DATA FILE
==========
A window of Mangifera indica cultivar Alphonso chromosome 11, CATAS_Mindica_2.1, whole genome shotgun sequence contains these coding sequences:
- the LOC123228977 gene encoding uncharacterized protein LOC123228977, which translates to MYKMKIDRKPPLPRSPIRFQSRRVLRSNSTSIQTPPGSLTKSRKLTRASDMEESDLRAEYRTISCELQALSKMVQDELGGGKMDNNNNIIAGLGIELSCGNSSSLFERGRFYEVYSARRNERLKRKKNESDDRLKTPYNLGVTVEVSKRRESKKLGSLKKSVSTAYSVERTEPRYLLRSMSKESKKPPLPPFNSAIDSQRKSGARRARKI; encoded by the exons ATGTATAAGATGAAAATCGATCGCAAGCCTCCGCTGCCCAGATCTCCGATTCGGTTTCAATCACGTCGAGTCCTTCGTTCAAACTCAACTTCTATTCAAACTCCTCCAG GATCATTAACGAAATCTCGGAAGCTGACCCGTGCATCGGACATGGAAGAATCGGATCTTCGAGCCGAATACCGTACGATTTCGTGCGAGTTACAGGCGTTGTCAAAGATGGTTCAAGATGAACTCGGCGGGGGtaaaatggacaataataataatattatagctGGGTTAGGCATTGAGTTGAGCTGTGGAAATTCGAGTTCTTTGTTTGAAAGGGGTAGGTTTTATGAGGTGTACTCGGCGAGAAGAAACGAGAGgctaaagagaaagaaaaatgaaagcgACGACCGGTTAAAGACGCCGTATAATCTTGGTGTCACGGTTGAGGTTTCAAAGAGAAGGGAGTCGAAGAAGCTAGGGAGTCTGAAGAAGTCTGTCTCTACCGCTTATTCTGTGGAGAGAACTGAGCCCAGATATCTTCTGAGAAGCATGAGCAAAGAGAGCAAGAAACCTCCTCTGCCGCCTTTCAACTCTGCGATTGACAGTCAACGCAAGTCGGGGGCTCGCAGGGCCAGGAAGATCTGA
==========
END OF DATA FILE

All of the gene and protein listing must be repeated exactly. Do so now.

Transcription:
A window of Mangifera indica cultivar Alphonso chromosome 11, CATAS_Mindica_2.1, whole genome shotgun sequence contains these coding sequences:
- the LOC123228977 gene encoding uncharacterized protein LOC123228977, which translates to MYKMKIDRKPPLPRSPIRFQSRRVLRSNSTSIQTPPGSLTKSRKLTRASDMEESDLRAEYRTISCELQALSKMVQDELGGGKMDNNNNIIAGLGIELSCGNSSSLFERGRFYEVYSARRNERLKRKKNESDDRLKTPYNLGVTVEVSKRRESKKLGSLKKSVSTAYSVERTEPRYLLRSMSKESKKPPLPPFNSAIDSQRKSGARRARKI; encoded by the exons ATGTATAAGATGAAAATCGATCGCAAGCCTCCGCTGCCCAGATCTCCGATTCGGTTTCAATCACGTCGAGTCCTTCGTTCAAACTCAACTTCTATTCAAACTCCTCCAG GATCATTAACGAAATCTCGGAAGCTGACCCGTGCATCGGACATGGAAGAATCGGATCTTCGAGCCGAATACCGTACGATTTCGTGCGAGTTACAGGCGTTGTCAAAGATGGTTCAAGATGAACTCGGCGGGGGtaaaatggacaataataataatattatagctGGGTTAGGCATTGAGTTGAGCTGTGGAAATTCGAGTTCTTTGTTTGAAAGGGGTAGGTTTTATGAGGTGTACTCGGCGAGAAGAAACGAGAGgctaaagagaaagaaaaatgaaagcgACGACCGGTTAAAGACGCCGTATAATCTTGGTGTCACGGTTGAGGTTTCAAAGAGAAGGGAGTCGAAGAAGCTAGGGAGTCTGAAGAAGTCTGTCTCTACCGCTTATTCTGTGGAGAGAACTGAGCCCAGATATCTTCTGAGAAGCATGAGCAAAGAGAGCAAGAAACCTCCTCTGCCGCCTTTCAACTCTGCGATTGACAGTCAACGCAAGTCGGGGGCTCGCAGGGCCAGGAAGATCTGA